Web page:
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YouTube Premium gets a new high-quality video setting on iOS devices
YouTube has upped the bitrate of 1080p content for Premium subscribers
YouTube is rolling out a new high-quality video tier for members of its premium subscription service.
An enhanced bitrate version of the standard 1080p video quality will be launching in the coming weeks, according to a company blog post. To start, it will only be available on iOS devices before coming to YouTube in browsers “soon”.
➡️ The Shortcut Skinny: YouTube Premium
💰 YouTube’s new high-quality setting is only available to Premium members
😎 It still offers 1080p resolution but at a higher bitrate
📺 Regular users can still watch videos in 1080p
🆕 A whole bunch of other new Premium features have also rolled out
“While all users will still have access to 1080p, this enhanced 1080p quality setting will look extra crisp and clear, especially for videos with lots of detail and motion,” the blog post explains.
“Whether you're an avid sports fan or locked in on the latest gaming videos, this new feature will bring an even deeper visual quality to our members.”
Bitrate can casually be thought of as the amount of data transferred by video in one second. Alongside resolution and frame rate, it’s one factor that determines the quality of playback. A higher bitrate should make for smoother overall viewing, although the color depth, brightness and resolution of the screen you’re using will also, of course, be important.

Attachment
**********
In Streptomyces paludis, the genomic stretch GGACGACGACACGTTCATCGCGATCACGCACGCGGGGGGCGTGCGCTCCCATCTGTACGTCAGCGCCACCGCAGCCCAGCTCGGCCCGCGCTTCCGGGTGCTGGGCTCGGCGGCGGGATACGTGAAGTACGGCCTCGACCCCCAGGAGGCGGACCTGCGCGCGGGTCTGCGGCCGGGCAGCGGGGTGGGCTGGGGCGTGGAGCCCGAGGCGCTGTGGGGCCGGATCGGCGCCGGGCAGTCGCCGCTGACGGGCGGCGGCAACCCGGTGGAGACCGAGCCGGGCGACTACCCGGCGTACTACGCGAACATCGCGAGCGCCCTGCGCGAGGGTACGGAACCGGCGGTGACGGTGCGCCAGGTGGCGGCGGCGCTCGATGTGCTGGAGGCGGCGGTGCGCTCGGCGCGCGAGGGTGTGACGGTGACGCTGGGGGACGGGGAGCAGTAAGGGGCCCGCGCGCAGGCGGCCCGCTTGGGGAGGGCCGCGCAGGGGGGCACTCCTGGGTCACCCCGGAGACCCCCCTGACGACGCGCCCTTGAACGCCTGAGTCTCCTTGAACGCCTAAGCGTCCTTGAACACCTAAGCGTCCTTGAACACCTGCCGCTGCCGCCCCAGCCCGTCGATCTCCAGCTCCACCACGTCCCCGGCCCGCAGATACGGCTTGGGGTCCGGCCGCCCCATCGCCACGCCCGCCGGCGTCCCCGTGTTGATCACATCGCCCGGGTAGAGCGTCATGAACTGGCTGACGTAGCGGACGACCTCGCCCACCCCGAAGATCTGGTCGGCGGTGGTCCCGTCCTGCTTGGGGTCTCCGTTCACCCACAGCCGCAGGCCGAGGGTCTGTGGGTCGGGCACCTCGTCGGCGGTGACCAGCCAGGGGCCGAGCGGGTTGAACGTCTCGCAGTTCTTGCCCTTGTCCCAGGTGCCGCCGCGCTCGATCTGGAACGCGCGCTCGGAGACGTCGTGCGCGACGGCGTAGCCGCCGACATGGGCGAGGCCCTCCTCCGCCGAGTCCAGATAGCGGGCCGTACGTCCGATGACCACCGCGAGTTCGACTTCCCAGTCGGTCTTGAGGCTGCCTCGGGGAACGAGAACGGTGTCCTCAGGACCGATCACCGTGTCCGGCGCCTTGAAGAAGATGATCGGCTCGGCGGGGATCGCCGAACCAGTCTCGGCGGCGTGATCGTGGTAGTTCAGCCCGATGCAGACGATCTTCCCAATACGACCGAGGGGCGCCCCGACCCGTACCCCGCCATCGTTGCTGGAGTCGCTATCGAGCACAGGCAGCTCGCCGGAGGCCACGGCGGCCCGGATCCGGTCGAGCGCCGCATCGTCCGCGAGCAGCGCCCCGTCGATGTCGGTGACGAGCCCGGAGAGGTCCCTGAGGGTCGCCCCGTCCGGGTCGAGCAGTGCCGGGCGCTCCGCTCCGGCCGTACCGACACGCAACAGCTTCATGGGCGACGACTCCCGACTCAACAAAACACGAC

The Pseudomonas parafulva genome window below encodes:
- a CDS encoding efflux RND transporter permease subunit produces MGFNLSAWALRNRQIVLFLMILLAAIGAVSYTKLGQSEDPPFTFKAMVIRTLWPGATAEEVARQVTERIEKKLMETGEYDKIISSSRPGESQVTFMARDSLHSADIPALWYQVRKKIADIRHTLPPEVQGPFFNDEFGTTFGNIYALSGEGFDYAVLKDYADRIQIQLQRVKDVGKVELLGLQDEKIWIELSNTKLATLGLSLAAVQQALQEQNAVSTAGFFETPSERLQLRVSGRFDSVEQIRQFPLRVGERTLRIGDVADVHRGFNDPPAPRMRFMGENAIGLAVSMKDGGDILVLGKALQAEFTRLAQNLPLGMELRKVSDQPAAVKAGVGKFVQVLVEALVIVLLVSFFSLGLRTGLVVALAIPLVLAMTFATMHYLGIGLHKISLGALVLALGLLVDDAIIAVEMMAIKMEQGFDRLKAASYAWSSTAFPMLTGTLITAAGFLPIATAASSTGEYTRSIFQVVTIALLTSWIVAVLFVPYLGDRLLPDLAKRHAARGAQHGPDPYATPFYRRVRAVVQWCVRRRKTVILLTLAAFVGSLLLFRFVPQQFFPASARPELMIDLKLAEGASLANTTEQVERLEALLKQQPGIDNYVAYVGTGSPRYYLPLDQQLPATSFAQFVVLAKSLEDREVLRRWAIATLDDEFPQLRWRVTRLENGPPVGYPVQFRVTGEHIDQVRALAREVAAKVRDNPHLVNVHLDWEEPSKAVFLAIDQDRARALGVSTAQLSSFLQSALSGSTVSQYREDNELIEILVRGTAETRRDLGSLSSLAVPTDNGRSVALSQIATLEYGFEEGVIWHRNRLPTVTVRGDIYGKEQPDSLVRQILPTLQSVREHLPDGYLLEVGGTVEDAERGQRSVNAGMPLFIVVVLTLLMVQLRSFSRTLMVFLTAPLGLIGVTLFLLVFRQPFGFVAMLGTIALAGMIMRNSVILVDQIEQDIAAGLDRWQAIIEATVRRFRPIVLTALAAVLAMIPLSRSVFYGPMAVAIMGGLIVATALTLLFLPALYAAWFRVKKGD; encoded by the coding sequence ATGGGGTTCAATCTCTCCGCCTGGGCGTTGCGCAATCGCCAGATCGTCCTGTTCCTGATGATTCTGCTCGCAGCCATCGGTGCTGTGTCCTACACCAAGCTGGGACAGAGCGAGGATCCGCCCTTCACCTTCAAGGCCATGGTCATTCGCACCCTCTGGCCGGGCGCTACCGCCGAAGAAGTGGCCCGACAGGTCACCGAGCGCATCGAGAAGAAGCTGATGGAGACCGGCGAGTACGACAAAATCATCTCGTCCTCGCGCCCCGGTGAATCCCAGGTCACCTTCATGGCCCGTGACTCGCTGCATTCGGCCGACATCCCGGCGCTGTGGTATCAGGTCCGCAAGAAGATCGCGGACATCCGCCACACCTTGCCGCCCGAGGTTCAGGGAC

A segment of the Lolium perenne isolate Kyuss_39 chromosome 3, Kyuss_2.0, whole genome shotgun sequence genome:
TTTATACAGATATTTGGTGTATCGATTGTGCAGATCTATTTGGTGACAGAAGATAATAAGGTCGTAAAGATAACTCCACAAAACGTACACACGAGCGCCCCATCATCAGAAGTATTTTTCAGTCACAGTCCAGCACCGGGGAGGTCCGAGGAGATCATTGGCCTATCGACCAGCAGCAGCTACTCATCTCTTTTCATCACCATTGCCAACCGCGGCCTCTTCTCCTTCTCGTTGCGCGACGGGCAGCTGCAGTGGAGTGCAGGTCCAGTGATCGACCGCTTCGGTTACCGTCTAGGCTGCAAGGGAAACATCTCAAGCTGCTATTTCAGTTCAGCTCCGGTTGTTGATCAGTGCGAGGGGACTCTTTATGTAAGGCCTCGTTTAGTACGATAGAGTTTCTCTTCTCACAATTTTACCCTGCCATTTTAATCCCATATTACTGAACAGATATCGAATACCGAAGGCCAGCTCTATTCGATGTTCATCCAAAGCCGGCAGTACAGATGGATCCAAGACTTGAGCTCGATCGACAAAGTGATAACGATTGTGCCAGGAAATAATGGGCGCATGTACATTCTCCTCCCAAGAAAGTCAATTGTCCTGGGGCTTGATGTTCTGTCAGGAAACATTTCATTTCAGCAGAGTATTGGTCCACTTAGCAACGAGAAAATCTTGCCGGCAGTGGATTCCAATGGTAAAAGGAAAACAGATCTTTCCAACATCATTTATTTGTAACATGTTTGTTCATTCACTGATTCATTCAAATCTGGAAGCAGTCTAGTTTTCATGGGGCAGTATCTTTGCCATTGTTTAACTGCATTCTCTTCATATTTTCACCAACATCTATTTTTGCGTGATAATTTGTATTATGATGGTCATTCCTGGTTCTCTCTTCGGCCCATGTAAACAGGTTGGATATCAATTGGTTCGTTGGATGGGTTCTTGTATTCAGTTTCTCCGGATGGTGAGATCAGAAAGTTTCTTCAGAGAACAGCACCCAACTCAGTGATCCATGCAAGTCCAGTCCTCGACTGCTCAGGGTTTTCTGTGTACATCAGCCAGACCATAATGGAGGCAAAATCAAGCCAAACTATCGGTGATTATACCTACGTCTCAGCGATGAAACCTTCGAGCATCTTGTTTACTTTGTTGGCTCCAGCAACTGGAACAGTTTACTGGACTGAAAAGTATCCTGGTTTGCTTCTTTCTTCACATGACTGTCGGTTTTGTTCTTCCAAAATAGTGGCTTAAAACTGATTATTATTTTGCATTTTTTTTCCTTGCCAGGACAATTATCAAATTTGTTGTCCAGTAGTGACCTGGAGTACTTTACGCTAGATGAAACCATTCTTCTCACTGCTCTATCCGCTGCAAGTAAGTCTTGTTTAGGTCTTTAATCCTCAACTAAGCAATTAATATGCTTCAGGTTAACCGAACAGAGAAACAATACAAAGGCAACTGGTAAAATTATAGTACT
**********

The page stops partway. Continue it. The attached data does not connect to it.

After Google began asking users to upgrade to YouTube Premium to watch videos in 4K last year, there was fear the company would lock higher-quality videos behind a paywall. For now, at least, that doesn’t seem to be YouTube’s direction, and while this enhanced 1080p quality is only for Premium members, regular users will still be able to enjoy everything they currently can.
YouTube also revealed a bunch of other features coming to its premium subscription service in the future. After announcing generative AI tools for content creators earlier in the year, Premium members will now be able to add content to their video queues on phones and tablets using the YouTube app, while regular users can only add videos to their queues when accessing YouTube through a web browser.
A Live Sharing feature for Google Meet has already come to Android devices, letting Premium members host Google Meet sessions in which all attendees (Premium members and free users) can watch YouTube videos together. Now the same feature will be coming to FaceTime for iOS users in the “coming weeks”.
A new feature will also let Premium members resume watching videos across devices from exactly where they left off. It’ll let you easily transition from watching something on your phone to your laptop or TV, without having to manually navigate to the exact spot where you left it. It also sounds handy for picking up a video, podcast or whatever else on your computer after getting halfway through on your phone while you were out and about.
Finally, a new Smart Download feature will automatically scoop up recommended videos that YouTube reckons you’ll want to watch when you’re offline. Videos will only be downloaded when you’re connected to Wi-Fi (sparing your phone data). The idea is to give you something to watch in those moments when you’re on the go and forgot to bring anything to entertain yourself (and presumably can’t bear the thought of reading or talking to people around you).
YouTube started integrating apps and content from other streaming platforms last year, as it looked to pitch itself as an all-in-one center for video content. It’s by no means achieved that lofty goal, but suggests big changes are on the horizon.
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